Close this search box.
Reading Time: 3 minutes

On March 13, 2020, the Government of Canada imposed a global travel advisory on all non-essential travel abroad to limit the spread of the COVID-19 pandemic.

While international and inter-provincial borders closed almost immediately, lockdown restrictions are now beginning to ease and some of these borders are opening. Canadians can now travel to Quebec, Ontario, Saskatchewan, Alberta and BC without having to self-isolate for 14 days upon arrival. Countries such as Dominican Republic, France, and Mexico have also opened their borders (with various pre-conditions). What are the key travel insurance considerations you should keep in mind while planning your next trip?

What is travel insurance? Ticket and Medical Travel Insurance

Most people travel to relax. Travel insurance is a way to guarantee the costs associated with travelling. The two main stressors of travelling are trip cancellations and medical emergencies – these are also the two types of travel insurance.

The two main stressors of travelling are trip cancellations and medical emergencies.

Ticket insurance guarantees compensation for when your trip has been interrupted, delayed, or cancelled. The less expensive ticket insurance is often called “named perils” because it only covers cancellation causes named in the policy. Travelers with cancel for any reason (CFAR) travel insurance can cancel the trip within a few days of the departure date without a reason and expect to receive a partial refund from the insurer.

Medical insurance ensures compensation for emergency medical expenses (e.g. doctor’s visit, hospitalization, prescription, and evacuation).

Impact of COVID-19

The Government of Canada’s global travel advisory – published on March 13, 2020 – remains in effect. Given this foreseen risk, many ticket and medical insurance policies are unlikely to cover COVID-19-related cancellations or illnesses. In fact, some Canadian insurers have stated that trip cancellation claims related to COVID-19 for policies purchased on or after March 13, 2020 will not be payable.

Travel insurance is still worth considering for a future trip

Whether travelling internationally or domestically, travel insurance is still important. Here are some tips for how to choose an insurance policy during a pandemic.

First, contact your airline or travel provider directly to learn how much expenses you are entitled to through their refund process. Many companies have altered their cancellation policies since the beginning of the pandemic. Contact your airline or travel provider to understand the updated cancellation and re-booking policies applicable to your trip expenses. Your travel insurance will cover the non-refundable, non-transferable portion of any prepaid travel expenses up to the insurance policy maximum.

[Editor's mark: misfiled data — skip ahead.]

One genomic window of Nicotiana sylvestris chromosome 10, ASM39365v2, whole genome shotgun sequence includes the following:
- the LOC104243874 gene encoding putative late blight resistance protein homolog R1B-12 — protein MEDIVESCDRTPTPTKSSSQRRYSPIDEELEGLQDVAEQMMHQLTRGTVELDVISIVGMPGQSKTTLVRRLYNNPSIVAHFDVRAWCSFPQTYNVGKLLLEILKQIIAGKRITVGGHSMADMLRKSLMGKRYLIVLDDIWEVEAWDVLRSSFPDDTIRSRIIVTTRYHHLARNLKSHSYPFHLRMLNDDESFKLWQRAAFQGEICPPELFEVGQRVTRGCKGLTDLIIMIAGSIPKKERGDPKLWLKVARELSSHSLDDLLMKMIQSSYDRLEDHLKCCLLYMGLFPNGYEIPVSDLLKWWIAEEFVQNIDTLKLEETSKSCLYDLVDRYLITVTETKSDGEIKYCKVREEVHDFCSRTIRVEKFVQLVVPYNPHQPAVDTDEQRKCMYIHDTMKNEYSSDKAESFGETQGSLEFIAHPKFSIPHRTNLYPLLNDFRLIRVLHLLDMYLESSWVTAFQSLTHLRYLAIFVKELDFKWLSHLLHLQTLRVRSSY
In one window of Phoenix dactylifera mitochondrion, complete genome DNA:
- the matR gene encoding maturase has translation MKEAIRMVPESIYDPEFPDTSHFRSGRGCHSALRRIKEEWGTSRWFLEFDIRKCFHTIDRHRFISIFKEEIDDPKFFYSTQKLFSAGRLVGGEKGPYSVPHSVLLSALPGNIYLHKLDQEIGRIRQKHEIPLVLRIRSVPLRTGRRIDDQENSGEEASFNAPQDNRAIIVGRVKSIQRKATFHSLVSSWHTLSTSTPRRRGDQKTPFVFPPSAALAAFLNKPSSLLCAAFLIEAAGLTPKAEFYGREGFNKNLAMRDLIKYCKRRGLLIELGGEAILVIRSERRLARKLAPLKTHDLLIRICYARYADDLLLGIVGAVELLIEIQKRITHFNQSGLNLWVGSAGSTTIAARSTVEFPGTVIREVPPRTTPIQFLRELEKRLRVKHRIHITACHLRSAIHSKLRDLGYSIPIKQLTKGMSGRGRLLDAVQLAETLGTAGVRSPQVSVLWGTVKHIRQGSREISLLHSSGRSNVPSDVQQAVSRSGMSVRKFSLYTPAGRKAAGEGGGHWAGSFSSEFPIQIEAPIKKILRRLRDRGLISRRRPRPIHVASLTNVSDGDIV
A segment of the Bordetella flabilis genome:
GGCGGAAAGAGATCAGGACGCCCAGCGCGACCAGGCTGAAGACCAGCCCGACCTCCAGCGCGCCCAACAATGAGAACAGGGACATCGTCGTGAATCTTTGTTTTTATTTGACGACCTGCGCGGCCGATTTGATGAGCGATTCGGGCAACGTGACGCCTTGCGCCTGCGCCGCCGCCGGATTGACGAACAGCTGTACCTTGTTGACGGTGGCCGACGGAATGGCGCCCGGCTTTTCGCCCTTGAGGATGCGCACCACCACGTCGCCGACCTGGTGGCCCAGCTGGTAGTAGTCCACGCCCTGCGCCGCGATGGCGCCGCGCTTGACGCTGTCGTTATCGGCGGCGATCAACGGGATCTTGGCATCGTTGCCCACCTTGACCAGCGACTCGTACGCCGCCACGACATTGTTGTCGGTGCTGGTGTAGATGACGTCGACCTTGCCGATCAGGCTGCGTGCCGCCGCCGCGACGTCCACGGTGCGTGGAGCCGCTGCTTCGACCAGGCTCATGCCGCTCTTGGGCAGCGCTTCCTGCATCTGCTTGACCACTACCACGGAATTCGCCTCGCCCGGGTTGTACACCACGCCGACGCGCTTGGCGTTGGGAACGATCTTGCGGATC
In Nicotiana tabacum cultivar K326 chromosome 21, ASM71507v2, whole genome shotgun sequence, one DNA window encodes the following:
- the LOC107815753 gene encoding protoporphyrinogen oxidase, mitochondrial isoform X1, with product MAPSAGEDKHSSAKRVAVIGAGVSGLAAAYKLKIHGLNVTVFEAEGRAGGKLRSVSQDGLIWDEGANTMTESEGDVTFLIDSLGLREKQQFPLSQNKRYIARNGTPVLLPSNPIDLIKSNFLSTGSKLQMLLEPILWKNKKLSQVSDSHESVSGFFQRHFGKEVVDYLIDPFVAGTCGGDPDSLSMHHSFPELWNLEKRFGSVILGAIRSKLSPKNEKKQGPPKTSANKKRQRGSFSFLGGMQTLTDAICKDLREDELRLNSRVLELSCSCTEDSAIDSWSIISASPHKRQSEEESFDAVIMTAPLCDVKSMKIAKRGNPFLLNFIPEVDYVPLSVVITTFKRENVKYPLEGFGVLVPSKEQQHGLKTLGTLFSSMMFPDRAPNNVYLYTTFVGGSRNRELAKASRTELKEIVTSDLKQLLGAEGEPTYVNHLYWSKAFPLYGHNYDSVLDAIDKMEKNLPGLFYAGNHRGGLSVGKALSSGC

Next, choose a travel insurance policy.

Ticket insurance: Whether choosing a named peril policy or a CFAR policy, travelers should pay close attention to the wording. Who would be forced to pay expenses that are caused by an unexpected event (aka a “force majeure” or an Act of God)? In the case that a trip has been cancelled, will the insurer provide travel vouchers or direct refunds?

Medical insurance: Canadian health insurance may not cover all medical fees, and travel insurance can make up the differences between provincial healthcare plans across the country. In some insurance policies, medical insurance will still cover medical expenses that are not related to COVID-19. Medical evacuation coverage is especially important during COVID-19. Nations, provinces, and territories have the power to impose or remove travel restrictions as they see fit to protect their residents during the pandemic. This may affect travelers’ ability to travel freely and to return home.

Future of travel insurance

The COVID-19 pandemic has changed the travel insurance industry. Some companies have stopped selling policies in this time – particularly “cancel for any reason” insurance – and existing policies have more limitations. Make sure to research different policies, read their wording, meet the terms of your policy (e.g. submitting original receipts and keeping a copy on record), and understand your coverage. Continue to read your policy as your travel date draws close. If you need help understanding your insurance policy, our team at Nelligan Law can help.

Happy travelling!

Nelligan Law gratefully acknowledges the contribution of Kathy Jiang, Student-at-law, in writing this blog post. 


This content is not intended to provide legal advice or opinion as neither can be given without reference to specific events and situations. © 2021 Nelligan O’Brien Payne LLP.

Have Questions?

Enjoy this article?
Don’t forget to share.

Related Posts

Personal Injury
Reading time: 2 mins
If you’re facing a temporary health issue in Ontario, knowing how to navigate the short-term disability benefits landscape is crucial.[...]
Personal Injury
Reading time: 2 mins
The proposed Ontario 2024 Budget includes changes to the standard automobile insurance policy. The proposed changes would reduce the types[...]
Personal Injury
Reading time: 3 mins
During my many gratifying years as a family physician it was not unusual for patients to confide their dissatisfaction with[...]